Information science can lead to several career paths.
Informatics draws upon computer science, information science, social science and design. A bachelor’s degree in Informatics equips graduates to design and build systems for collecting, storing, retrieving, manipulating and securing information. Informatics professionals may create intuitive interfaces for consumers (Web developer, user experience designer, usability engineer) or focus on the structure of information systems (information architect). They may also develop ways to manage more effectively and protect the information itself (cybersecurity professional, business analyst, project manager).
After earning a master's degree in Library and Information Science, information professionals work to reduce the barriers which separate people, technology and information. These barriers can range from censorship, to not enough computers, to too much information.
LIS professionals work to make sure everyone can access the Internet, books and other information sources. These professional provide forums for all points of view, supply good research tools and teach people how to use them. They put their own expert research skills to work helping doctors, lawyers, businesses, students and citizens get the information they need. And they work with lawmakers and publishers to advocate for the public’s access to information.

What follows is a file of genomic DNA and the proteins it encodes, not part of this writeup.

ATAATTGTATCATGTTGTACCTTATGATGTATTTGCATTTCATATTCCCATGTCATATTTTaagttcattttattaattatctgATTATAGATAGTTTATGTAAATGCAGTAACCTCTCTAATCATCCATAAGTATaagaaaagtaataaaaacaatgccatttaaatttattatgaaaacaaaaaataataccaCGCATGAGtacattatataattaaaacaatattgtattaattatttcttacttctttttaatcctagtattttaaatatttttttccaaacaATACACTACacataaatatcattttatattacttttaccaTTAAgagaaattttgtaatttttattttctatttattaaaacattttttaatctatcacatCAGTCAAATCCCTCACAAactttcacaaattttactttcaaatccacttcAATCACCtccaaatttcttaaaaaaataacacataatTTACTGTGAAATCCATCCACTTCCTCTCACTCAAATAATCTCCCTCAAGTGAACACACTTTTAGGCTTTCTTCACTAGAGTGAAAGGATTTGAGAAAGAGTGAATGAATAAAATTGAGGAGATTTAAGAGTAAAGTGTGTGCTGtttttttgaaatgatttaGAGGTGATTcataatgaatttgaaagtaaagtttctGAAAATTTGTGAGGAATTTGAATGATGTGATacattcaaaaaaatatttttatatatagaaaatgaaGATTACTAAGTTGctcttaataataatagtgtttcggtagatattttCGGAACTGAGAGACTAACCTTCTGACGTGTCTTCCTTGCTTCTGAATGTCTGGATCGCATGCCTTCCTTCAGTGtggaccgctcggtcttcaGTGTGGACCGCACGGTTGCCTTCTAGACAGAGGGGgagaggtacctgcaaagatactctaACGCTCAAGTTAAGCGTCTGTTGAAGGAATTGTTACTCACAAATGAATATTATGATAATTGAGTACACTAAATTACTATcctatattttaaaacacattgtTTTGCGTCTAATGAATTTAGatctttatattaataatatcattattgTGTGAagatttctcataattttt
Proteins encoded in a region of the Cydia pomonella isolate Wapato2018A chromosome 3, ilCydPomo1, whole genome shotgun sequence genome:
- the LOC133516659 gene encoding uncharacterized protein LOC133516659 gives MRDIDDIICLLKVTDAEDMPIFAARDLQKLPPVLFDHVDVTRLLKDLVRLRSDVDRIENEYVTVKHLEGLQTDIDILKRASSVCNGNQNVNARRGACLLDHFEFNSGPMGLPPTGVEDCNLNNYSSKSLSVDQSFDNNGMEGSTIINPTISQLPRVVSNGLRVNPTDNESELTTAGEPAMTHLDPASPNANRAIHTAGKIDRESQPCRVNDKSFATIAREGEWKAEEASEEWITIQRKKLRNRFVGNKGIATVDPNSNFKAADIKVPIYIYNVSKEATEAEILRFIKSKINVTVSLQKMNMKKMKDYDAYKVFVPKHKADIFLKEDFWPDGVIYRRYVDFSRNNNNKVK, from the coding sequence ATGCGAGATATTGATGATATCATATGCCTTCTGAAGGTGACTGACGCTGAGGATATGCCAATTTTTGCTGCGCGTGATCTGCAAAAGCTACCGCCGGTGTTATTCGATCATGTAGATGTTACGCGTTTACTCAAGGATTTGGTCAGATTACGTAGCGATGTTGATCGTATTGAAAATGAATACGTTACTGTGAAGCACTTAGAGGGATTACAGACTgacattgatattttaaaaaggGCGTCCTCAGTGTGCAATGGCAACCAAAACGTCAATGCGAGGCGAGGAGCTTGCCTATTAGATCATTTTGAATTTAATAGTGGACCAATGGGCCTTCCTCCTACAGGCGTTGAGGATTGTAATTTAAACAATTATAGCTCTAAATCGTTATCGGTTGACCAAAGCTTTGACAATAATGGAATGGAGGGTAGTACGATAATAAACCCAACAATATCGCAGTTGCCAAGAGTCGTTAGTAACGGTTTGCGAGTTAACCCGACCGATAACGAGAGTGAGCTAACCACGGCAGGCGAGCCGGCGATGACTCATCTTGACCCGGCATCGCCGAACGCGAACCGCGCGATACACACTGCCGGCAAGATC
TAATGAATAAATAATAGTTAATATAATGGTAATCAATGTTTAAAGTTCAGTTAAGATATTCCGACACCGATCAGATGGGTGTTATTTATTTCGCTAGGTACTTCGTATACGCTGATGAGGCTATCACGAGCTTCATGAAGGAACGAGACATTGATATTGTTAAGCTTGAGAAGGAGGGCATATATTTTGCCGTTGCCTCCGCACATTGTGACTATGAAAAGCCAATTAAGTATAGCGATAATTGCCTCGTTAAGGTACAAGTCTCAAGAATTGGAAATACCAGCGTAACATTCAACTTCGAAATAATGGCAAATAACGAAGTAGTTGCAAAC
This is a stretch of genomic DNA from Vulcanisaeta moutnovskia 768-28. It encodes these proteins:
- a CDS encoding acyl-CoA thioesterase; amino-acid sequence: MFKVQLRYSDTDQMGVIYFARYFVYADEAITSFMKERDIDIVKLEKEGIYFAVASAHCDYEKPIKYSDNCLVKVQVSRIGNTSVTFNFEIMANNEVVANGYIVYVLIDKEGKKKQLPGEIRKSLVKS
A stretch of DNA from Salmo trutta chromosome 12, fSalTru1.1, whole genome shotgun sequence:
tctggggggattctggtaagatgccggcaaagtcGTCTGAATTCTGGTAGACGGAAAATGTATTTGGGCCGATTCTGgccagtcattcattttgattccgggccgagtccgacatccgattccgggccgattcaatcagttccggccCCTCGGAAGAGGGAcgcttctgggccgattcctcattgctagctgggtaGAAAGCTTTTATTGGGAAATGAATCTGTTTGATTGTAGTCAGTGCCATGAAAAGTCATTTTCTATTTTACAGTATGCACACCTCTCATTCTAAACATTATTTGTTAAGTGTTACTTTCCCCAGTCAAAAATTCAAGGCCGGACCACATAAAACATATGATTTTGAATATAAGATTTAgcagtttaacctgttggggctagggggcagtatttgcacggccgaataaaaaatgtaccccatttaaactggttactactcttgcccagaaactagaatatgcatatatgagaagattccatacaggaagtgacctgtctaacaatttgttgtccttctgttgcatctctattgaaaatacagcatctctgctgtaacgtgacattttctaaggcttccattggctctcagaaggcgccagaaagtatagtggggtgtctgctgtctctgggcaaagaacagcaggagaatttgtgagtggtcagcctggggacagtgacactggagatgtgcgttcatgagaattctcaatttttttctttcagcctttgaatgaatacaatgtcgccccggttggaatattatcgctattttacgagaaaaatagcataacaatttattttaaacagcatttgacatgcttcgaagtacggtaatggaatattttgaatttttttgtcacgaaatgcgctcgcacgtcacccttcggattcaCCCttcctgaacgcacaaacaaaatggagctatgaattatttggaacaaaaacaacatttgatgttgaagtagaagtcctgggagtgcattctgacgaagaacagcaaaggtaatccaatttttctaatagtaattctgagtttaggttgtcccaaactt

LIS professionals build careers as librarians and information officers in education, business and government. They are also library managers, Internet trainers, information architect, and program managers. But whether they are reading stories to children in the public library or developing metadata taxonomies for industry, the goal remains the same: to reduce the barriers standing between people, technology and information.